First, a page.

The villain, Queen Irina, is heartbreakingly realistic. Readers will see her continuously presented with chances to be merciful, to be kind, and to simply not act evil. At the end of the day, Irina is not a monster born to do bad; she is a person with power who, when presented with a choice, chooses evil, revenge, and hate. When stripped down to their hearts, Irina and Lorelai truly reveal what consequences those choices have.
As much as I adore the main characters, the secondary characters, especially Jyn, Trugg, and Sasha, are such delightful additions to the story. I laughed so many times during their dialogues. The battles scenes throughout the story are truly epic as well, often involving mountains, waterfalls, and giant trees.
C.J. Redwine’s THE SHADOW QUEEN is retelling at its finest, taking the bare bones of the original and shaking everything up to see how the story could be different. Lorelai is the kind of queen we can all hail with strength and a desire to do good as her most powerful arsenal.
-Awesome twist on Snow White
-Sassy Sasha the gyrfalcon
Not-Your-Mama's Snow White
As YA fairytale retellings go, this one is a thoughtfully crafted fantasy smorgasbord.
Redwine’s alternate version of Snow White isn’t some waifish, naive songbird—sleeping off her questionable life choices while waiting on a rescue. (Sorry, Disney fans. Please don’t troll me.)
Here instead we have a cunning rebel sorceress for a princess, who’s been secretly training for a decade to overthrow her murderous, throne-stealing aunt. Did I mention she’s also a kick-butt falconer who excels at parkour? Oh, and the handsome prince is a freshly orphaned dragon shifter, who is trying desperately to save the kingdom he doesn’t feel worthy of leading.
The Shadow Queen is written in third-person past-tense, from multiple POVs (primarily Lorelei and Kol’s, but with crucial perspective snippets from queen Irina.) The pacing moves along at a rapid clip, complemented by snappy dialogue and well-rounded characterization. Redwine’s prose itself is strong both in conveyance of emotion and the sound handling of frequent action scenes.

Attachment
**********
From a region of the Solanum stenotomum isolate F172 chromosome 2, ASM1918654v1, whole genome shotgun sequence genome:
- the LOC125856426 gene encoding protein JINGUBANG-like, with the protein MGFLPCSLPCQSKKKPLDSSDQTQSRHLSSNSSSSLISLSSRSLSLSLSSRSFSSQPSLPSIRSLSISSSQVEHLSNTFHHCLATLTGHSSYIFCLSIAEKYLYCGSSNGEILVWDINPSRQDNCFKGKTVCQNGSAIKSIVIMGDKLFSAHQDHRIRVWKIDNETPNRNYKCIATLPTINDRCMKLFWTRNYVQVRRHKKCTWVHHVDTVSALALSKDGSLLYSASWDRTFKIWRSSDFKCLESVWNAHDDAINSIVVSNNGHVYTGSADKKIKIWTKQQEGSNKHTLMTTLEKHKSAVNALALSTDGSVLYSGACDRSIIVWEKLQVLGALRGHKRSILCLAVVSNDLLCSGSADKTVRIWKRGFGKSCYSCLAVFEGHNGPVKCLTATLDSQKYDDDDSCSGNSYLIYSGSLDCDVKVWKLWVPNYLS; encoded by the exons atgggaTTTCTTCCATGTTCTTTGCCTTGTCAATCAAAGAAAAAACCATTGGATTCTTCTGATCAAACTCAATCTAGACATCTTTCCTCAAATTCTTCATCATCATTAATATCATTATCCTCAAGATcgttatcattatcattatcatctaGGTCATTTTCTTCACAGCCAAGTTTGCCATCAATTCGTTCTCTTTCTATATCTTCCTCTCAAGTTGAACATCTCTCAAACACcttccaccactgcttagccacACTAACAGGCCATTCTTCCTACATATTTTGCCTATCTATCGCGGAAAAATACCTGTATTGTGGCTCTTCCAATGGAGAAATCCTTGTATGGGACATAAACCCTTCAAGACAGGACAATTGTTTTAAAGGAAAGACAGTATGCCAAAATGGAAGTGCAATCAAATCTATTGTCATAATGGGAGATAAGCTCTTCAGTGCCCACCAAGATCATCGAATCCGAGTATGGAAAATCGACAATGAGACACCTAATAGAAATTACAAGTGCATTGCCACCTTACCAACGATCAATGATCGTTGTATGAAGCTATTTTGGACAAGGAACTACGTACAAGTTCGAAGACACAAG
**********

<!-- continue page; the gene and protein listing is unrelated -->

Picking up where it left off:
Above all, this tale carries the persisting theme of doing what’s right--even when it costs you more than you want to pay.
The brother/sister dynamic between Lorelai and Leo was spot-on endearing. Fierce loyalty, with an authenticating touch of mutual annoyance.
Lorelai smirked at Leo, who raised a brow and then glared up at the sky. "The two of you are conspiring against me again, aren't you?"
"She just wants to share her lunch with you."
Leo blanched. "Last time she shared, I got a face full of rabbit guts from above. Tell your bird to keep her victims to herself.”
The worldbuilding in this stand-alone is fairly extensive, with an array of adjoining kingdoms (complete with map!) that are likely to receive individual play time in future books within this series. Much of the names and terminology carry Slavic-sounding underpinnings, the extent of which this reviewer isn’t qualified to analyze. All I can say is that the usage was vaguely guttural, consistent without being overwhelming, and overall appealing in the medieval-fantastical atmosphere it conjured.
This reader would have been interested to see a little more detail on whether lifespans vary between differing peoples, and whether Human/Eldr pairings were at all unprecedented in this world’s history. But perhaps more intricate matters of biologic compatibility will be addressed in future installments.